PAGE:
Objective: Successful execution of upright locomotion requires coordinated interaction between controllers for locomotion and posture. Our earlier research supported this model in the nonimpaired and found impaired interaction in the post-stroke nervous system during locomotion. In this study, we sought to examine the role of the Ia afferent spinal loop, via the Hreflex response, under postural influence during a locomotor task. We tested the hypothesis that the ability to increase stretch reflex gain in response to postural loads during locomotion would be reduced post-stroke. Methods: Fifteen individuals with chronic post-stroke hemiparesis and 13 non-impaired controls pedaled on a motorized cycle ergometer with specialized backboard support system under (1) seated supported, and (2) non-seated postural-loaded conditions, generating matched pedal force outputs of two levels. H-reflexes were elicited at 90°crank angle. Results: We observed increased H-reflex gain with postural influence in non-impaired individuals, but a lack of increase in individuals post-stroke. Furthermore, we observed decreased Hreflex gain at higher postural loads in the stroke-impaired group. Conclusion: These findings suggest an impaired Ia afferent pathway potentially underlies the defects in the interaction between postural and locomotor control post-stroke and may explain reduced ability of paretic limb support during locomotor weight-bearing in individuals poststroke.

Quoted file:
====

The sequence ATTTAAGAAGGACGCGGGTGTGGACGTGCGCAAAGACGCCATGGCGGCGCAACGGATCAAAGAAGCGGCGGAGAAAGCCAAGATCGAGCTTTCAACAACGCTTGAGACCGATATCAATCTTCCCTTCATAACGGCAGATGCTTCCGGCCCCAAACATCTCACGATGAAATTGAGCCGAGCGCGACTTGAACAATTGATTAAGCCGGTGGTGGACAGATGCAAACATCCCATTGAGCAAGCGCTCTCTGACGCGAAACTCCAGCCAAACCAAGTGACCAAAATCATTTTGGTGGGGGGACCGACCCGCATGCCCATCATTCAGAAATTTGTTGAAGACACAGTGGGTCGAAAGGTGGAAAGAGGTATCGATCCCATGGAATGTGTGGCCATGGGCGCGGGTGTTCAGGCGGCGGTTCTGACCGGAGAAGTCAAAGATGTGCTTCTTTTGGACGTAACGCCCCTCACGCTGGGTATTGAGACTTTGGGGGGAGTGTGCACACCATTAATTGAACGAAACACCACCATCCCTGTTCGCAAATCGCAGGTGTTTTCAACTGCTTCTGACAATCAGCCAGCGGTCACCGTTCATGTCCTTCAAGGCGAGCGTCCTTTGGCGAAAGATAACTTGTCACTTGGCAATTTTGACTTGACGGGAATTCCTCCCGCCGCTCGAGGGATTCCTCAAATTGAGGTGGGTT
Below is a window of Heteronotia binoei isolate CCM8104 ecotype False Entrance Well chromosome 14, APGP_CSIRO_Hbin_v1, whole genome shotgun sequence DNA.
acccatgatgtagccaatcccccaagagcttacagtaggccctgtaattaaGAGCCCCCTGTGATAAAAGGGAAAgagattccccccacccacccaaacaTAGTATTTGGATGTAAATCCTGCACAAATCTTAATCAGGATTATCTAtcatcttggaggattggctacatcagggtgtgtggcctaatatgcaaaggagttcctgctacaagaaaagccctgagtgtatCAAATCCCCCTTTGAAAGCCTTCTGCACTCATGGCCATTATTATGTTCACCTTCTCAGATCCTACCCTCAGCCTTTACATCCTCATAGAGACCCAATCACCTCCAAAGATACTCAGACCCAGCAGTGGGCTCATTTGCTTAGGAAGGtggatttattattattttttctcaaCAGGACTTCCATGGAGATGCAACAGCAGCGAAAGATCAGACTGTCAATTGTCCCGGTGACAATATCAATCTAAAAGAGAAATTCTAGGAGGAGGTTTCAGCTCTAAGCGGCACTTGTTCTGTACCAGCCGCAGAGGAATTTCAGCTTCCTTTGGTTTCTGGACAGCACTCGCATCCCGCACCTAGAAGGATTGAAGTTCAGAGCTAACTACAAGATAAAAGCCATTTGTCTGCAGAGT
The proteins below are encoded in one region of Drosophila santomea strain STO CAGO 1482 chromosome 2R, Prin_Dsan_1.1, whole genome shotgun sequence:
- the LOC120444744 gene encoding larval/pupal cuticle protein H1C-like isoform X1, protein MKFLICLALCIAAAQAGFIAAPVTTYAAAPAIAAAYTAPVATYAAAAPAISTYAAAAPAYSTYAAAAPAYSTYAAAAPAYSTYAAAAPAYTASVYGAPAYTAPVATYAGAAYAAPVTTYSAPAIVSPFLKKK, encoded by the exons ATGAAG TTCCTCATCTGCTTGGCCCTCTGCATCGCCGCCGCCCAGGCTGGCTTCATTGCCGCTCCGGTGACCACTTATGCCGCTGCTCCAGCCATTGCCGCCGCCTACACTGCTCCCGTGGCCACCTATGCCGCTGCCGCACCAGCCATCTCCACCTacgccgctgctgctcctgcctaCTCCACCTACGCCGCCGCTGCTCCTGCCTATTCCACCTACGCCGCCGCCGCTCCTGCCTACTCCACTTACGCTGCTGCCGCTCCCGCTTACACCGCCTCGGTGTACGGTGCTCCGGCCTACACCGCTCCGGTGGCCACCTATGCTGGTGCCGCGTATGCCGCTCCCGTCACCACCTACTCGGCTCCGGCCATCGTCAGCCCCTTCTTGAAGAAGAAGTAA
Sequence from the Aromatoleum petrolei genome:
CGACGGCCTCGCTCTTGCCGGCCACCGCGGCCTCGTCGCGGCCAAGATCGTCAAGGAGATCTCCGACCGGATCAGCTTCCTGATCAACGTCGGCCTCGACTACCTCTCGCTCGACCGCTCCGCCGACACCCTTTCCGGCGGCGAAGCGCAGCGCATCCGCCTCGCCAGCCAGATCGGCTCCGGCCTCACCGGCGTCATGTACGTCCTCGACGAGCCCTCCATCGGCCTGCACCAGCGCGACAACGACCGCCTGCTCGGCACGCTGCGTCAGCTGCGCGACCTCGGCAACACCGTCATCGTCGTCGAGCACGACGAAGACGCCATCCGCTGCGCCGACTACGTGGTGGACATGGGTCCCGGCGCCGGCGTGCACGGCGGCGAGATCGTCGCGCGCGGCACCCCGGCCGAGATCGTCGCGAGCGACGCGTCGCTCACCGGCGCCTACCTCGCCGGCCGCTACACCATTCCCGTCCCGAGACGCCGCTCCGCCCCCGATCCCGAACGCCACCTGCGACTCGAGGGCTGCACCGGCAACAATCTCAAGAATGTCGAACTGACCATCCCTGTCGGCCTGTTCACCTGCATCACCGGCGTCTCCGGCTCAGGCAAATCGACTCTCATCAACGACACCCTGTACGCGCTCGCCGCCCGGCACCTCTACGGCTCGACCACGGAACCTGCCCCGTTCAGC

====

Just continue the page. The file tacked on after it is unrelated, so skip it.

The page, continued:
ASJC Scopus subject areas
- Biochemistry, Genetics and Molecular Biology(all)
- Agricultural and Biological Sciences(all)